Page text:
After mass shootings and other random acts of violence, the media responds in patterns all too familiar—heart-breaking accounts of the loss, a search to understand why (as if that answer could ever really be known), a quest to do something, frequently frustrated. In the end such an event is added to the reservoir of living in the interconnected 21st century. We find ourselves drawn in and repulsed by these events to which we have no true personal attachment.
The extent of this interconnection is new. Before reliance on social media and mass media, a person’s outlook was much more parochial. True, news of something happening across the world might have reached our grandparents, but local concerns—political and personal—flooded their conscious lives. To offset this pendulum swing toward a larger, global—and at times troubling—interconnectedness, we need to cultivate our own sense of personal connection. We need to turn inward and appreciate moments of unexpected union, often deep in our own experience.
Each of us has such moments tucked away in our brains and hearts, ready to comfort us if we allow ourselves the dream-like power to summon them up. I don’t mean to imply that we should ignore troubling events, ignore hate crimes, ignore terrorism. For us to do the good we can in this world, we need to put those events in perspective. We need to transcend the day-to-day news cycle coverage and recall those instances of personal connection.
To keep my perspective, I find myself thinking of decades ago when I was in college, and I served as a rent-a-cop at the Los Angeles Memorial Coliseum. I made an unlikely para-military figure. Of the 25 of us security guards, virtually all sported short hair. Our grizzled captain had a flat top and muscles bulging through his uniform. Several guards had to be dissuaded from bringing personal firearms to work. In contrast, my hair then tumbled to my shoulders under my beige cap, and I didn’t even want to carry the baton allotted to me. (What would I use it for? I was more concerned it would be used against me.)
Ninety minutes before every football game we assembled, received our marching orders from the captain, and disbursed. I was always assigned outside the perimeter of the chain fence surrounding the Coliseum. Then the hordes would descend to see USC or the Rams play. Like those time-lapse films of tides, every week was the same: the fans trickled in, built to a crescendo, and ebbed just before game time—the jostling crowd noise moving from the perimeter to a hushed roar inside the Coliseum.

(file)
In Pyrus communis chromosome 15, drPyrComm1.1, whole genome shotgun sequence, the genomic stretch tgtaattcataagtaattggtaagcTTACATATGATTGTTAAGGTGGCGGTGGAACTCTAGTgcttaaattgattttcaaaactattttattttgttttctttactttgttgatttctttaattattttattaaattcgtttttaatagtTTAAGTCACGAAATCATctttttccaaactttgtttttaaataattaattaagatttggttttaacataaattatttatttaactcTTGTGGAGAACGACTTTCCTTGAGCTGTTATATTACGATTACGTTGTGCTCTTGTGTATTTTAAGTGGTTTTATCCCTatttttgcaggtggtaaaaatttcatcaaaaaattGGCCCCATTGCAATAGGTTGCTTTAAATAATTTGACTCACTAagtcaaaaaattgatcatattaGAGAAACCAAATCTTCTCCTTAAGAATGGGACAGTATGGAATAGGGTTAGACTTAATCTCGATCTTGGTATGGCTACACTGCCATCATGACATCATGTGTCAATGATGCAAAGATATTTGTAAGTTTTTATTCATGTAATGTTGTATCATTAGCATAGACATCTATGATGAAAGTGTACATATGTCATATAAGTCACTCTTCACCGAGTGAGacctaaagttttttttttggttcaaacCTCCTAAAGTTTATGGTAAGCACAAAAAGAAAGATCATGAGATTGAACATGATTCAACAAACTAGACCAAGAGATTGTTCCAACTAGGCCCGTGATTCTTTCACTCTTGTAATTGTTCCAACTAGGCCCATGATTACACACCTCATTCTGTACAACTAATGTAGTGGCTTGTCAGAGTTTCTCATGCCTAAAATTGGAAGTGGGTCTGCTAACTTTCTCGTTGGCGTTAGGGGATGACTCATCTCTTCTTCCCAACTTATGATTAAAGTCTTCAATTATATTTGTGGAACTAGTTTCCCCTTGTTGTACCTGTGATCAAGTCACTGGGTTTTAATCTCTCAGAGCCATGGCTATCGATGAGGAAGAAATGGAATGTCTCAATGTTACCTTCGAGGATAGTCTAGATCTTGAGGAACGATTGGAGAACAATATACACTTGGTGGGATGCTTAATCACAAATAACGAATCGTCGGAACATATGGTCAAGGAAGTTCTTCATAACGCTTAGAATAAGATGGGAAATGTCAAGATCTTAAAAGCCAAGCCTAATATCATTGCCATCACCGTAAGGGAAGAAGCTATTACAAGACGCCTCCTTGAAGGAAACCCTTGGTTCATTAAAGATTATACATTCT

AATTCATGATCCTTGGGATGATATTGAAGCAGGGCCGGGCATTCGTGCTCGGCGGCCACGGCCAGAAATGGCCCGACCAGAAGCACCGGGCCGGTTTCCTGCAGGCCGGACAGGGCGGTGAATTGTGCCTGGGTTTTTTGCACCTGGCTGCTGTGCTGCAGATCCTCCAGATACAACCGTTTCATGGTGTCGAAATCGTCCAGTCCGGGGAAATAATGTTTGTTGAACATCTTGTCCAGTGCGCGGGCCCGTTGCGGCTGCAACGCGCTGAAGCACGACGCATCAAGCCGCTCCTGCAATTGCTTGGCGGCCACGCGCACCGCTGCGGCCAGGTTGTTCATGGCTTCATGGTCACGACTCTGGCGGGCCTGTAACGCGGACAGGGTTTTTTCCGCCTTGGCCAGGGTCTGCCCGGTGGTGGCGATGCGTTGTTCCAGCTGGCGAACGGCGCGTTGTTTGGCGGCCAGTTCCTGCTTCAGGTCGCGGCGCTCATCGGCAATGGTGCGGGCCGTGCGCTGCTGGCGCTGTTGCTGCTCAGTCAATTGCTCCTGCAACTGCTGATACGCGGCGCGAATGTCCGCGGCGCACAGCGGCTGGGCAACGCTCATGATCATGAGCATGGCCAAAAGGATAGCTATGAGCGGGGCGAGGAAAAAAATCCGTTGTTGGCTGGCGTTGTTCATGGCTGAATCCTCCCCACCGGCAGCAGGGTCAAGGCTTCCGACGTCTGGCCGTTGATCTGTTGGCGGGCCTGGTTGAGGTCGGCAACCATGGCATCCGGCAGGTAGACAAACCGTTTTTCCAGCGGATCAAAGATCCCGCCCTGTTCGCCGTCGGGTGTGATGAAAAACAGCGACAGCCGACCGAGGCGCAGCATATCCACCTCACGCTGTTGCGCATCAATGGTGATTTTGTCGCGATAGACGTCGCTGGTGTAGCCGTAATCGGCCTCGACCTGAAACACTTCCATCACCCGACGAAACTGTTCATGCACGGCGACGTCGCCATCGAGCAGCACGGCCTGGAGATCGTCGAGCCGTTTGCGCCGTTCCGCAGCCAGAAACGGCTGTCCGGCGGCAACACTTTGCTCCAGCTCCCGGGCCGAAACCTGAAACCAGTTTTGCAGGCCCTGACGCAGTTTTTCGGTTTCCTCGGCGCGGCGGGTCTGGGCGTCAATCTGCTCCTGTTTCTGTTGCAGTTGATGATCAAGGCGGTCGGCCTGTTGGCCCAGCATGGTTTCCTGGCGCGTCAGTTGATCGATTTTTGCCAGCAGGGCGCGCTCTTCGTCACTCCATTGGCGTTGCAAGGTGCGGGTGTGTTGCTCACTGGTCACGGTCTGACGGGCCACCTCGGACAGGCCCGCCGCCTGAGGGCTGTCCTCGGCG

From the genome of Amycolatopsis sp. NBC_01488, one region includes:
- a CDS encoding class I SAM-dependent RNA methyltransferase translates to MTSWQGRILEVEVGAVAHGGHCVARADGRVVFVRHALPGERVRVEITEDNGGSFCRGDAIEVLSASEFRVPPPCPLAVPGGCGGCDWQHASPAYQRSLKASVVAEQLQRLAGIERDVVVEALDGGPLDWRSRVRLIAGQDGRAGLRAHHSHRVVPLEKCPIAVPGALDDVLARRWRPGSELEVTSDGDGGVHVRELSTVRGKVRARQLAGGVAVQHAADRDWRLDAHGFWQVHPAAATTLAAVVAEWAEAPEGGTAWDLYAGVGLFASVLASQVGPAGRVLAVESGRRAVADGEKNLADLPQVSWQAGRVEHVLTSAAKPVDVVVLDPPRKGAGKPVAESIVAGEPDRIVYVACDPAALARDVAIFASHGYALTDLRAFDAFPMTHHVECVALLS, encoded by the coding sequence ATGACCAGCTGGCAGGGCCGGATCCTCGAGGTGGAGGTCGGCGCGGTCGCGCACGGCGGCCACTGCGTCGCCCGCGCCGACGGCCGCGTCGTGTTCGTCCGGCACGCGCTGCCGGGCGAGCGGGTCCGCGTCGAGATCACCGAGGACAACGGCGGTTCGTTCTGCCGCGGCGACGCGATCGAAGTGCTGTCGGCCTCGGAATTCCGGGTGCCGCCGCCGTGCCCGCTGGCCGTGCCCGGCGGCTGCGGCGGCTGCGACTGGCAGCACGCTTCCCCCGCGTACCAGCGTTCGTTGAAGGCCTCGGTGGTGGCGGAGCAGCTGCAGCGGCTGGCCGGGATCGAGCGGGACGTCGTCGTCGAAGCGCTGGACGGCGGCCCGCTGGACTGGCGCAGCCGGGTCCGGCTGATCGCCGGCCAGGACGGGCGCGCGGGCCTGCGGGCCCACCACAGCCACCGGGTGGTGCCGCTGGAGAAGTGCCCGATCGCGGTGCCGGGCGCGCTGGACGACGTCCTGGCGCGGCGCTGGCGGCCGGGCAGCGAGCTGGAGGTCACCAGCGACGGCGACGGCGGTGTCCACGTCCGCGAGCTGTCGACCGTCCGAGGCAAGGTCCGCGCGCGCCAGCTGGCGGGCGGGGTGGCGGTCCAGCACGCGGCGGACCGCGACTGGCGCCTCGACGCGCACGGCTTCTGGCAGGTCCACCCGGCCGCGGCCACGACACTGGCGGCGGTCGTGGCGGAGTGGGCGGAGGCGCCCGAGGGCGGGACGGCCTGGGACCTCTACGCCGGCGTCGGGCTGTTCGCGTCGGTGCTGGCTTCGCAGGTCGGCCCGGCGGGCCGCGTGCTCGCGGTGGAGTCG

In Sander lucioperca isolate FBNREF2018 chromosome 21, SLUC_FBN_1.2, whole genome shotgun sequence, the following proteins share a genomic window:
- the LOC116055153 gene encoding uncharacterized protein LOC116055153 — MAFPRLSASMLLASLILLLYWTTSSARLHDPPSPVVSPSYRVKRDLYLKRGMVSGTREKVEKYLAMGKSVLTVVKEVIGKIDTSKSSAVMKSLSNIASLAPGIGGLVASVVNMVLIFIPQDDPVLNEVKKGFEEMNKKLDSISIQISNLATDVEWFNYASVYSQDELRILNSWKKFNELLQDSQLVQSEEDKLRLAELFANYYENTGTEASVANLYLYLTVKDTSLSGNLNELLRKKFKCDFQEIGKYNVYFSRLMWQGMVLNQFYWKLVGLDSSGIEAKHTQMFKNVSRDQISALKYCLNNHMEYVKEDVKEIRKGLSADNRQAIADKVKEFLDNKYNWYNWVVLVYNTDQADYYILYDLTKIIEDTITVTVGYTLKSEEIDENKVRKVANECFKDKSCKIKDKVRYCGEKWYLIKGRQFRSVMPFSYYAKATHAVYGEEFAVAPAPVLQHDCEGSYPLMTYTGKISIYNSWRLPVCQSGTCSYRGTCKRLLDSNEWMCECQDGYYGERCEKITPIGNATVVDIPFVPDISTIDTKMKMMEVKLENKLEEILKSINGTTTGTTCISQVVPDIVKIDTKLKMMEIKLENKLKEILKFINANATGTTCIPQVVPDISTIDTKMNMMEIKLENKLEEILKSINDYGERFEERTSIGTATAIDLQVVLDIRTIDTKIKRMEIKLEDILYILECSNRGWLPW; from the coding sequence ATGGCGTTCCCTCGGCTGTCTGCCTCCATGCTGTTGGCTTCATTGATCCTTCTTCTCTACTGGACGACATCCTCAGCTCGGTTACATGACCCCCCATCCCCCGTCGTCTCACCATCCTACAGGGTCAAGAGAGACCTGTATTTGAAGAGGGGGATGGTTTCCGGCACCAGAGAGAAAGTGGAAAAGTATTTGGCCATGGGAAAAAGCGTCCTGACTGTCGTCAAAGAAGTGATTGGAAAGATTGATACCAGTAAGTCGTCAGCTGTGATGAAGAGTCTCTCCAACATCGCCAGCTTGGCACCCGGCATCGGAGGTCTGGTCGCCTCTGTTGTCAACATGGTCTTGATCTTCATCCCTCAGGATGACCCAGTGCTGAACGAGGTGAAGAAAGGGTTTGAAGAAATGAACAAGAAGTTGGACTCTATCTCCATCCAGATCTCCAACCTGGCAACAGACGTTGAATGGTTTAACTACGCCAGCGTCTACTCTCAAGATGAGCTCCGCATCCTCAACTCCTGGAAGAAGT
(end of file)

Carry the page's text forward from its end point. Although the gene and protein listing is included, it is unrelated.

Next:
Once when the horde was at its peak, six high school kids decided to taunt me. They surrounded me and asked, “Whatcha gonna do if we jump the fence?” Now, this was not much of a threat. The fence was high, and my fellow security guards—spaced within sight left and right—would see six guys clambering up a chain link fence. “Gonna use your club?” said a tall, lanky kid with a sky-high afro. He lunged at me. I stepped back.
So here I was, this skinny white kid—maybe 20 years old—wearing clothes of authority, surrounded by six black kids threatening to humiliate me. Impulsively I said, “You want this?” I pulled the club out of its belt loop and held it out to the lanky guy. He snatched it away and held it aloft. He strutted off, swaying back and forth, the others in his wake. “Hippy cop,” someone muttered. They wandered off.
That went well, I thought. Then I thought, what will I say at the end of the shift when Captain Grizzly asks for my baton?
When you’re a security guard you have plenty of idle time on your hands. I sifted through explanations for a disappearing baton and settled on this: “It must have fallen out when I was in the bathroom.” Dubious—but better than telling the captain I gave it to a bunch of high school kids.
The hushed roar told me game time was near, when one of the kids approached. He was the smallest of the bunch, his hands now behind his back. When he got close to me, he stopped and looked me in the eye. “You need this?” he asked, swinging the baton toward me like a relay runner. “Thanks,” I said, taking it and pushing it back into its loop.